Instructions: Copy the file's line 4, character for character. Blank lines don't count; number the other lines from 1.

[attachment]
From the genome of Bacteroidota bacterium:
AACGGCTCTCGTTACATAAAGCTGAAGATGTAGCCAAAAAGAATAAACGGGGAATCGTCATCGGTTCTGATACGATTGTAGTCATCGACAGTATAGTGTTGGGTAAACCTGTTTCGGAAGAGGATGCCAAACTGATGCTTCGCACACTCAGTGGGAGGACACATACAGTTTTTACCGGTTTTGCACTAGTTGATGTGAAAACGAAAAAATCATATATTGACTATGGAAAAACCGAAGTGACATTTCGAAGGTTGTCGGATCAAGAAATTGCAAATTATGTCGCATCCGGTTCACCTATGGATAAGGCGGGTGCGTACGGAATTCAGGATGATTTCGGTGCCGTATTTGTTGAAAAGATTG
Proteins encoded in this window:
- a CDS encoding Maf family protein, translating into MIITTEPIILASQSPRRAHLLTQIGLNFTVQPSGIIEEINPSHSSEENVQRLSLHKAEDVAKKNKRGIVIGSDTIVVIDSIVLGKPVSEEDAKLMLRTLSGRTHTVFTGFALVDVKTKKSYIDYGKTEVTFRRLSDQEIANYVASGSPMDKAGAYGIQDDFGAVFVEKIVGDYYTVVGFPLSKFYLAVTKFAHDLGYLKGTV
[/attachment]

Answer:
- a CDS encoding Maf family protein, translating into MIITTEPIILASQSPRRAHLLTQIGLNFTVQPSGIIEEINPSHSSEENVQRLSLHKAEDVAKKNKRGIVIGSDTIVVIDSIVLGKPVSEEDAKLMLRTLSGRTHTVFTGFALVDVKTKKSYIDYGKTEVTFRRLSDQEIANYVASGSPMDKAGAYGIQDDFGAVFVEKIVGDYYTVVGFPLSKFYLAVTKFAHDLGYLKGTV